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Global Finance

All eyes on Greece – but are we missing the bigger picture?

John Hewison
Founder and Director
27 Sep 2011

Over the past year world economic news and global financial markets have been dominated and concerned with the instability of the Greek debt crisis. The European Economic Union (EEU), the Central Bank, the International Monetary Fund (IMF) and the major banks in Europe have all pledged their support to help Greece achieve an orderly financial outcome. Yet despite this, there is little sign of resolution, with Greece unable to effectively comply with the financial measures it must take to satisfy demands for economic responsibility. 

With the world now intently watching every bit of economic news coming out of Greece, it’s time we regain perspective on its true global impact.
Based on 2010 GDP figures, Greece is ranked 32nd in the world with a GDP of US$305 billion. For comparison purposes, Australia is ranked 13th with a GDP of US$1.23 trillion, or around four times that of Greece. The EEU has a GDP of US$16.28 trillion with Greece contributing just 1.8%, while the US has a GDP of US$14.66 trillion. 
Contrary to what we read in the press, it seems in quantum terms, Greece is economically ‘irrelevant’ and a debt default, as unpleasant as that may be, would be unlikely to cause a major global disaster. Although, we can’t dismiss the fact that it is a member of the EEU which does it give it a little more weight. 
But this debt crisis is certainly not new. Greece has run economic deficits for the past ten years and when it entered the EEU in 2001 it already had a debt in excess of 100% of GDP. The situation has been gradually worsening over time, so why has there been so much fuss over the latest figures?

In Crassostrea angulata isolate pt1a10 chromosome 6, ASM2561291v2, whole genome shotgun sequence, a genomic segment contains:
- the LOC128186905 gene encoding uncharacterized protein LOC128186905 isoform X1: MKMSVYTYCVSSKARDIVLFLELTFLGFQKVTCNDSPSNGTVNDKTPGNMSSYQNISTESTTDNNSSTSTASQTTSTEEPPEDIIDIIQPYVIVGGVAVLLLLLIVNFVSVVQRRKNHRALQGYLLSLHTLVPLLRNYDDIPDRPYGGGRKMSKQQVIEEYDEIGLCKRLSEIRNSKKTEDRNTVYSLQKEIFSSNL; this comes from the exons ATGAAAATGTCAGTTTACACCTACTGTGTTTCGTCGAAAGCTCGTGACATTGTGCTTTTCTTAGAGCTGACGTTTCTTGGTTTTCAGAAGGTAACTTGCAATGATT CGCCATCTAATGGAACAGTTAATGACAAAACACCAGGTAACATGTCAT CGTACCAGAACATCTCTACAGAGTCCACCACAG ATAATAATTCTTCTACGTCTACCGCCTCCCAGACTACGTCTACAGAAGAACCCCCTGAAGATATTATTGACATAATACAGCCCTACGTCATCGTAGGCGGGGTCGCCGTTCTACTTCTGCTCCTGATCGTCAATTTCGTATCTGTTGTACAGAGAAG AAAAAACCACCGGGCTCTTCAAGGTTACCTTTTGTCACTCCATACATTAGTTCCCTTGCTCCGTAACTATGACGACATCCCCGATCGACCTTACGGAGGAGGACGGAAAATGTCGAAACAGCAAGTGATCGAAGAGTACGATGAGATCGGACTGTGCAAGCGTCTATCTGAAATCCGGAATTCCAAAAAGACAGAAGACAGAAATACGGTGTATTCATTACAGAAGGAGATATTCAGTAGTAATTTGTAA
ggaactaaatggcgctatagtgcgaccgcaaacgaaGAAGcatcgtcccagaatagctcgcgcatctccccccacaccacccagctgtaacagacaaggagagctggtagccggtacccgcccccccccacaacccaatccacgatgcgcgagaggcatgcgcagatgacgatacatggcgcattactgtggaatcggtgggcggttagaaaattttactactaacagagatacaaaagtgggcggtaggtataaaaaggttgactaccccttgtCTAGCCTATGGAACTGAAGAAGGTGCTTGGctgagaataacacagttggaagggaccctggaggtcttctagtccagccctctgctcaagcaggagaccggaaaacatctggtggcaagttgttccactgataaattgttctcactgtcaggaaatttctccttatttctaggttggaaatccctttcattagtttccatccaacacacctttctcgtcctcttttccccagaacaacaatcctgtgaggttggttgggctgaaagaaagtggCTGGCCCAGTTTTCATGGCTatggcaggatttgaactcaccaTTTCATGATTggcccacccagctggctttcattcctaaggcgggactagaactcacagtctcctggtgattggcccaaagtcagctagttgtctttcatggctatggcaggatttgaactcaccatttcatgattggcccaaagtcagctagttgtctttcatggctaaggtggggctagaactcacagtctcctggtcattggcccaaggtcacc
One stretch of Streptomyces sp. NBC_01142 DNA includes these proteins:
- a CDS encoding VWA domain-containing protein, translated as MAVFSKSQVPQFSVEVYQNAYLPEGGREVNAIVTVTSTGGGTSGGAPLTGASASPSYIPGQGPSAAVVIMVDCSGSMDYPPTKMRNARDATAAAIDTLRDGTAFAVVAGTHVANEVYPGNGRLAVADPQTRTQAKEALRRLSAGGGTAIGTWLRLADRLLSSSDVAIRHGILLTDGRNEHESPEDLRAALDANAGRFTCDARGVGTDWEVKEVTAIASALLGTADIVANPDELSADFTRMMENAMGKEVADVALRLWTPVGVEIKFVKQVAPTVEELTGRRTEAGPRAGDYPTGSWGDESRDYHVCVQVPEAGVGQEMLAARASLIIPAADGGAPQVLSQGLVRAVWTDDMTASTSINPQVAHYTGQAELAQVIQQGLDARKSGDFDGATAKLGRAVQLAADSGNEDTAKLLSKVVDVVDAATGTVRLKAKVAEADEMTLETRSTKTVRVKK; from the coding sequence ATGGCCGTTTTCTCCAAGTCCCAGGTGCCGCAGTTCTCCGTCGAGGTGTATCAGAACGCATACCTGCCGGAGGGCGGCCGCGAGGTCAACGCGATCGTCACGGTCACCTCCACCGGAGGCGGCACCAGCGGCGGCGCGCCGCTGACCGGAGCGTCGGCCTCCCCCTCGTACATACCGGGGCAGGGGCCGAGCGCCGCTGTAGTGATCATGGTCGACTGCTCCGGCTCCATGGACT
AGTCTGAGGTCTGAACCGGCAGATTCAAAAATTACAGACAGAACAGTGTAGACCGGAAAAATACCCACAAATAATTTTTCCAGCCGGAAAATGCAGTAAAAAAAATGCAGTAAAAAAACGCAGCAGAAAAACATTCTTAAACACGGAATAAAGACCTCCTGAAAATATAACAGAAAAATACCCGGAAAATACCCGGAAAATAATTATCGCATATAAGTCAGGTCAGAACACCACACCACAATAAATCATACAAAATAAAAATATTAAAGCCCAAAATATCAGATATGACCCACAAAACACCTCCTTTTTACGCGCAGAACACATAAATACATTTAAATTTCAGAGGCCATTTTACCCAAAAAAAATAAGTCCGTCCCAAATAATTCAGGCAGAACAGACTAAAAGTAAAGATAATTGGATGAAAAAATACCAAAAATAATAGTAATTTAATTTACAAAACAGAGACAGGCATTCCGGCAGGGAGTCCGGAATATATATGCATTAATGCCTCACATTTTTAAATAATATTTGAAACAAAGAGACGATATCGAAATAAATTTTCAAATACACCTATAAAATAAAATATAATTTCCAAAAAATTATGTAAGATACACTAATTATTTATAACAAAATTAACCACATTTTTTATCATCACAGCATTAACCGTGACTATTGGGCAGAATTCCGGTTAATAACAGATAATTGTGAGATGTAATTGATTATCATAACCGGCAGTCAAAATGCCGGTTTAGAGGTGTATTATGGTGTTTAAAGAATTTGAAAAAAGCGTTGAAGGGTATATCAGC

In the wake of the GFC, and the pressure placed upon the world economy to avoid such events happening again, debt has become an evil word, and rightly so. As a result of this pressure, the chickens have come home to roost for Greece, and they are being forced to introduce fiscal policies that deal with their problems, despite being politically unpopular. 
We are all responsible for our excesses whether an individual, business or country, and hard decisions often need to be made. Affirmative action by the Greek government will no doubt dissipate the short term influence on the rest of the world. 
Nonetheless, I find it astounding that such a small player on the world economic scale can cause so much disruption. Although it may take decades to resolve, Greece needs to instigate the hard, unpopular, but necessary, reforms that will enable them to pay their way and reach economic stability. 


Hewison Private Wealth is a Melbourne based independent financial planning firm. Our financial advisers are highly qualified wealth managers and specialise in self managed super funds (SMSF), financial planning, retirement planning advice and investment portfolio management. If you would like to speak to a financial adviser on how you can secure your financial future please contact us 03 8548 4800, email info@hewison.com.au or visit www.hewison.com.auPlease note: The advice provided above is general information only and individuals should seek specialised advice from a qualified financial advisor. The views in this blog are those of the individual and may not represent the general opinion of the firm. Please contact Hewison Private Wealth for more information.